Australia’s Lynas Corporation yesterday commissioned its controversial rare earth plant in Malaysia.
The first delivery of commercial rare earth product is expected in the next few weeks.
In a statement released yesterday Lynas said they have successfully begun cracking and leaching rare earth extraction units and production will continue to ramp up over the next three to four months.
“This is another significant milestone for Lynas,” said Lynas executive chairman Nicholas Curtis.
Following the announcement the company’s shares rose 14 per cent.
It was a good day for rare earth companies around the world yesterday with Molycorp and Great Western Minerals also seeing their share prices rise by 9.8 per cent and 4 per cent respectively.
At full production Molycorp, Lynas and Great Western are expected to end China's grip on the rare earth market of which China currently controls more than 95 per cent of the global supply, mining.com reported.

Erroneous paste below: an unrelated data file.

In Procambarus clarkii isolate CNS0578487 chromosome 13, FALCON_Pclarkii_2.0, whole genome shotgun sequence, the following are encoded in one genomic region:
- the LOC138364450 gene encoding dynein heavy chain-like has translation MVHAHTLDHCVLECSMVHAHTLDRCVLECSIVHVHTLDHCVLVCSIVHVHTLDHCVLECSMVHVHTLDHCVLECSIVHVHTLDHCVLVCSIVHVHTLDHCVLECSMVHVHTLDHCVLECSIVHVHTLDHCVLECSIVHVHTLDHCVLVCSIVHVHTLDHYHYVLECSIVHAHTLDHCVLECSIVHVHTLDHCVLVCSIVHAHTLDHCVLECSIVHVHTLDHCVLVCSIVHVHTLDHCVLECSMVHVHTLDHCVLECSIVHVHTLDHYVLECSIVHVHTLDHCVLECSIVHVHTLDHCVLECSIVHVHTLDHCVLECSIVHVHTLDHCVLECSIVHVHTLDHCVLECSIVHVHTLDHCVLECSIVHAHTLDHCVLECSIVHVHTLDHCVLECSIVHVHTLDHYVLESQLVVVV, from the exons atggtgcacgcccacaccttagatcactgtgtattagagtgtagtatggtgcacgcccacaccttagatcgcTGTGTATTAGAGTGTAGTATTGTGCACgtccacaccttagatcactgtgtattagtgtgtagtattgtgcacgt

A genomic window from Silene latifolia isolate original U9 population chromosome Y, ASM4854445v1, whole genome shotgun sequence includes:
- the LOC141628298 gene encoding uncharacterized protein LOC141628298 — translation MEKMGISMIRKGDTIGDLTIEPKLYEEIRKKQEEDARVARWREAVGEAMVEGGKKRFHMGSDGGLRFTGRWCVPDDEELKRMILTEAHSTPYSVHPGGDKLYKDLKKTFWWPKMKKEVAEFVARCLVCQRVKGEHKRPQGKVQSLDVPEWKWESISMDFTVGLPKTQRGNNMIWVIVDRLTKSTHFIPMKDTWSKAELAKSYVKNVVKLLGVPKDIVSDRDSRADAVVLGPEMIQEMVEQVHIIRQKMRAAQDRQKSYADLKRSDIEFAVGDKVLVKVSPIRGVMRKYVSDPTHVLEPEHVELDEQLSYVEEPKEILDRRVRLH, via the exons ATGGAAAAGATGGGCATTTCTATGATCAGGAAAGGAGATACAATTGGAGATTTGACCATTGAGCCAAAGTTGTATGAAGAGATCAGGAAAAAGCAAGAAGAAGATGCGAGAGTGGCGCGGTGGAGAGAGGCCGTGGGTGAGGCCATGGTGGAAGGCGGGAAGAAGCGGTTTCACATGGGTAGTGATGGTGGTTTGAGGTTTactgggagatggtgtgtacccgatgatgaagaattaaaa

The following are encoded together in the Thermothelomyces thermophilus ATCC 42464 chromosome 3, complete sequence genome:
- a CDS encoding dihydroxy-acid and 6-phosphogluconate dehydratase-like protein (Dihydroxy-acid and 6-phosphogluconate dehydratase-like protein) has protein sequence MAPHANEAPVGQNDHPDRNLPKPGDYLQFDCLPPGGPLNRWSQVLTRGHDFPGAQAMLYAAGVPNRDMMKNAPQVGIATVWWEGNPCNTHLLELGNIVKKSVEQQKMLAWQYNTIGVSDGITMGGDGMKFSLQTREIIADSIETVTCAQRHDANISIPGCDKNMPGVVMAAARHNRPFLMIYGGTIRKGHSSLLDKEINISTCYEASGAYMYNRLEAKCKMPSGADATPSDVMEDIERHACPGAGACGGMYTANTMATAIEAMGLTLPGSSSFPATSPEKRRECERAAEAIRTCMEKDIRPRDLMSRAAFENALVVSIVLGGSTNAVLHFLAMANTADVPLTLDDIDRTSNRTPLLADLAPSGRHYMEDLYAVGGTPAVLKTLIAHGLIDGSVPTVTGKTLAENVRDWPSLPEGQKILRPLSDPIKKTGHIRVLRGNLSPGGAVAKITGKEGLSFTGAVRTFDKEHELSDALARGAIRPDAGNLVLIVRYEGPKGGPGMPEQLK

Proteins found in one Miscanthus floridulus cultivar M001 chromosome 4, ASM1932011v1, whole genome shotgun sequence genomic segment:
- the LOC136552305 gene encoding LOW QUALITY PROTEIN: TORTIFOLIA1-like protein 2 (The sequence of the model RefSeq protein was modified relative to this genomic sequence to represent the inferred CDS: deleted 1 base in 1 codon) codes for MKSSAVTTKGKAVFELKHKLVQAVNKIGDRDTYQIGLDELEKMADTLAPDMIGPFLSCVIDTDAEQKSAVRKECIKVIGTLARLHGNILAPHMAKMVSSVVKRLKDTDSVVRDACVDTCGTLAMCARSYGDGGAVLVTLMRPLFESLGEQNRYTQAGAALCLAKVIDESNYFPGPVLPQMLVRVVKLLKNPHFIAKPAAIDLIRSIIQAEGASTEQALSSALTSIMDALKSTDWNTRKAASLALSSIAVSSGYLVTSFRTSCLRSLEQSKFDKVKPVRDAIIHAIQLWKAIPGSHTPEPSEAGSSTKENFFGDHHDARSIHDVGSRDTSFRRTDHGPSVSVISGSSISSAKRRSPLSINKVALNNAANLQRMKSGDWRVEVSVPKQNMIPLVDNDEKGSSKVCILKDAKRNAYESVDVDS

In November Australian Mining reported Lynas had received its first shipment of about 100 containers of rare earth concentrate at the Malaysian plant. At the time the company expected the first kiln feed to take place just a couple of days later.
However, the company has been embroiled in legal action launched by the Save Malaysia, Stop Lynas group which aimed to block Lynas from acquiring a temporary operating licence for the new facility.
“The safe and efficient operation of the LAMP is now a reality, and we are providing real-time data that assures people the LAMP is entirely safe for our local communities and the environment,” Curtis said.
Protests took place outside the company’s Sydney head office in November last year amid concerns from the Greens that radio active waste produced at the Malayasian plant would be shipped back to Australia.